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“People enjoy things more when they know a lot of other people have been left out.” R. Baker via – @Persia_Lawson

The experience of university was a pretty mixed bag for me.

Having been part of the ‘cool’ clique at school, I really struggled when I first arrived at Exeter University to discover that the lion’s share of the social power and popularity belonged to the ‘Rahs’: 

Those that had been to boarding school, lived in the home counties and had a penchant for pearls and pashminas (i.e: not me). 

The Rah’s assumed superiority over the rest of us lowly commoners (or, the superiority I projected on to them, at least) infuriated me greatly - especially after I was nicknamed ‘New Money’ by one of the male polo players that lived in my halls, following my fairly dramatic entrance to uni life.

My dad had dropped me off there on the first day of Freshers week in a black Range Rover, Bob Marley blaring out of the stereo at full volume, making us stand out like sore thumbs against the mass of upturned collars, hunter wellies and younger siblings with nicknames like Bumpy, Bitzy or Muffy, who were being coerced by their parents into hoisting gigantic tupperware-like boxes filled with books and bants up five flights of stairs, to help their big sister Posie settle in to her digs.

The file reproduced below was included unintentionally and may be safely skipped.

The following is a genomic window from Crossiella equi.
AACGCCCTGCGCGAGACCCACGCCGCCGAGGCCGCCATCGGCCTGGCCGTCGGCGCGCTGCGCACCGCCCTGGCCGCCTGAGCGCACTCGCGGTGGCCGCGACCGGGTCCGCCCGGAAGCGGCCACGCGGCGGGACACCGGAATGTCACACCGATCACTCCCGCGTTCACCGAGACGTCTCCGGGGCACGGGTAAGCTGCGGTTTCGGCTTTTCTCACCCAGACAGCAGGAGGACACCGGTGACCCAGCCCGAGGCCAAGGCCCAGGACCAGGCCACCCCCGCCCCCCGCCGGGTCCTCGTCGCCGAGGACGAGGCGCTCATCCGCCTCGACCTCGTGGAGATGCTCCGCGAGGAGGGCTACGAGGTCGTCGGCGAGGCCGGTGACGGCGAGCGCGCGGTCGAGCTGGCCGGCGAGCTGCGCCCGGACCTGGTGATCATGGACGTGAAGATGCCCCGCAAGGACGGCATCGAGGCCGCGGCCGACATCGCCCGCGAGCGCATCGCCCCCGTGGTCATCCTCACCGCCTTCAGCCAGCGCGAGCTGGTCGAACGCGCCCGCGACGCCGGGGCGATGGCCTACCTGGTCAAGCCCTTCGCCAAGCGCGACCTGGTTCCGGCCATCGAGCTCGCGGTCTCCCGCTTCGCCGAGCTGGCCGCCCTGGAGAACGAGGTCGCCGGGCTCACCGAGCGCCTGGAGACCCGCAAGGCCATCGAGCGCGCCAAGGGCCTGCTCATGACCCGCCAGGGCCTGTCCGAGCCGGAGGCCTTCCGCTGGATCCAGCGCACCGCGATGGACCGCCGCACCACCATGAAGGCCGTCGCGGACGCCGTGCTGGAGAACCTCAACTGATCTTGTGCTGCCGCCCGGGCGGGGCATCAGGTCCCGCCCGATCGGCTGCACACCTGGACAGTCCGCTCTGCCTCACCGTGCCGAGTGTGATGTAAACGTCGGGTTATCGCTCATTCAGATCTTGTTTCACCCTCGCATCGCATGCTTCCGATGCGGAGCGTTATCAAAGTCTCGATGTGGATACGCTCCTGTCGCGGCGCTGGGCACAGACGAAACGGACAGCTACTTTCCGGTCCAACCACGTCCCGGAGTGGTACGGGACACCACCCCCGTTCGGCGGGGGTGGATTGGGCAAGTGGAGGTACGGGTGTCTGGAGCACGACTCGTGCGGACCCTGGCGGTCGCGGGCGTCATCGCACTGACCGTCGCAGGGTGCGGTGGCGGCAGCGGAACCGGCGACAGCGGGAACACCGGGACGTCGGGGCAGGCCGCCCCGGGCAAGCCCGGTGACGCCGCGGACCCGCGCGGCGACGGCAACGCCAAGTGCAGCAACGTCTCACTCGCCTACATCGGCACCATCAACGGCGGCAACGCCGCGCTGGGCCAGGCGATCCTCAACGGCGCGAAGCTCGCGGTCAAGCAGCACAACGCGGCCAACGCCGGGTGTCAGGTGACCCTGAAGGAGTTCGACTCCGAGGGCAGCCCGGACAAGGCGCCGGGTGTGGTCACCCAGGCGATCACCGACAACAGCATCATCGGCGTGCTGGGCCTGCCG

(I jest, but… not really). 

Considering that I hadn’t gone to boarding school, had no intention of ever picking up a lacrosse stick and my family didn’t own a stitch of tweed between us, I came out relatively low on the social ranking in that first term.

And it didn’t feel good. 

(N.B. My friend Dolly captures the reign of The Rah’s superbly in her book ‘Everything I Know About Love’ – if you hadn’t read it yet, I insist you do so A-sap). 

By the end of my third year, I’d mastered the art of slightly affecting my voice to sound posher than it actually was, as well as eliminating certain aspects of myself that didn’t neatly fit in with the Jack Wills-clad cliché that ruled the campus-roost - including the fact that I was the daughter of two drug addicts. 

This feeling of being excluded reappeared whilst at Drama school, too – thrice, in fact.

Firstly, when I did a year-long foundation course in Musical Theatre at Arts Ed - one of the world’s best schools for MT, second, when I did a Masters in European Classical Acting at one of the world’s best schools for straight acting, and third while at a top drama school in Moscow, which was part of my Masters degree.

In all three cases, the students on the Bachelor of Arts courses - which the schools were famed for - openly looked down on students from any of the other courses, believing them to be less talented, and therefore less worthy of engaging with.

(I’m not making this up - I was told so directly by BA students on several different occasions!)

This really came to a head in the first term of my Masters when a now-very-famous student hung a sign in the corridor inviting absolutely everyone at the school to her Christmas party – so long as they were on the BA course. 


As author R. Baker observed: “People enjoy things more when they know a lot of other people have been left out.”

Considering myself to be a talented actor (never mind a fun friend!) being excluded for such a banal reason really, really got to me.